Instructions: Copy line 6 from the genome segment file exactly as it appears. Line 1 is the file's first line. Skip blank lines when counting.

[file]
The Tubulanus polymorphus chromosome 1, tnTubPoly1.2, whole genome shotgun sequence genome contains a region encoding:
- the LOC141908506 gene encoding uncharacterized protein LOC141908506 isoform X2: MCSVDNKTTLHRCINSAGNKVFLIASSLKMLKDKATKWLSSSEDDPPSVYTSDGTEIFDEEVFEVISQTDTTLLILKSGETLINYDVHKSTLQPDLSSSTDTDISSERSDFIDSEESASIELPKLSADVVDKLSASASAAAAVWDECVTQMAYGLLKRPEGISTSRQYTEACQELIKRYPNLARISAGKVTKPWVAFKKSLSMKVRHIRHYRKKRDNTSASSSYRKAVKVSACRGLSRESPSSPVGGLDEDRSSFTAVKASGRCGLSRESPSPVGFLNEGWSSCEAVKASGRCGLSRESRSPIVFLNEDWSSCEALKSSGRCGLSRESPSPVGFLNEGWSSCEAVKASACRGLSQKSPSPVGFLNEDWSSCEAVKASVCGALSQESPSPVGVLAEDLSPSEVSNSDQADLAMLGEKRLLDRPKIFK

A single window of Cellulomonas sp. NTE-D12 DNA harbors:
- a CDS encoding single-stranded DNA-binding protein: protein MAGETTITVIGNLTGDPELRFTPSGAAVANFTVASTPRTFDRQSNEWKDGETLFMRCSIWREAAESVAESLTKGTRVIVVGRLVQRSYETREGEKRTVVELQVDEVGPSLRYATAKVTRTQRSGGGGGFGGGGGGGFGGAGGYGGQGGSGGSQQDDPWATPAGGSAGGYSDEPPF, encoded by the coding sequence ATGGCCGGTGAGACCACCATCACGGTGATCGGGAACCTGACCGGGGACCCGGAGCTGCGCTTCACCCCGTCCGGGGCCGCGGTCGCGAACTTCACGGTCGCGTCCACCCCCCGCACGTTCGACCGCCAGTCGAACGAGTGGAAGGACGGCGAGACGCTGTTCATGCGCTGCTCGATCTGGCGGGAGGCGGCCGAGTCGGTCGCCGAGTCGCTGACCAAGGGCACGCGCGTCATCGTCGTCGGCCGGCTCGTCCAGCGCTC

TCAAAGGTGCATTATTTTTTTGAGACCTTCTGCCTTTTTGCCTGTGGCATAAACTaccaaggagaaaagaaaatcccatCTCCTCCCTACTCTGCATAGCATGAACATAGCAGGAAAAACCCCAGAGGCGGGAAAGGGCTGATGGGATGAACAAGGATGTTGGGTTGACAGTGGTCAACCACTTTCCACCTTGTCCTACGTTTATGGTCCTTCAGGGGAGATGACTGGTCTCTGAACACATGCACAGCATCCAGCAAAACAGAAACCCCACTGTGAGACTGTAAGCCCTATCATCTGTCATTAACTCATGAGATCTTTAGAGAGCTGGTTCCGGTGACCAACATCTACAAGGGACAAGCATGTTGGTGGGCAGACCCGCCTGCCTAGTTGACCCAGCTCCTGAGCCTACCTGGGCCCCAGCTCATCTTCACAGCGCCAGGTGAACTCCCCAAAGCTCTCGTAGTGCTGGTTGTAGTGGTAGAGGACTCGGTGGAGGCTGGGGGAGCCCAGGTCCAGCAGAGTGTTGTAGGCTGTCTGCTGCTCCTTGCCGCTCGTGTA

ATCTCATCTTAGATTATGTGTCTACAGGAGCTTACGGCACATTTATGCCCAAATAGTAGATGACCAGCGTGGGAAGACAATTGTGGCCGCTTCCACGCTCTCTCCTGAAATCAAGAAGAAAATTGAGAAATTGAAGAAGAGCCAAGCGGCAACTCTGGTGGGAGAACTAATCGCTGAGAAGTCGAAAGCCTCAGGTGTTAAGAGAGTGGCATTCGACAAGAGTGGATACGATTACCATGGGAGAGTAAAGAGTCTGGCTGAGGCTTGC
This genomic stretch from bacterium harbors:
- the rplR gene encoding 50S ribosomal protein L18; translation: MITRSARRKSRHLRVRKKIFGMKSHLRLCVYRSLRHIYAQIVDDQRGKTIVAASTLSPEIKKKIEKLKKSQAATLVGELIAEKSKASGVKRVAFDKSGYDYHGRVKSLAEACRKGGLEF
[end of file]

ATCTCATCTTAGATTATGTGTCTACAGGAGCTTACGGCACATTTATGCCCAAATAGTAGATGACCAGCGTGGGAAGACAATTGTGGCCGCTTCCACGCTCTCTCCTGAAATCAAGAAGAAAATTGAGAAATTGAAGAAGAGCCAAGCGGCAACTCTGGTGGGAGAACTAATCGCTGAGAAGTCGAAAGCCTCAGGTGTTAAGAGAGTGGCATTCGACAAGAGTGGATACGATTACCATGGGAGAGTAAAGAGTCTGGCTGAGGCTTGC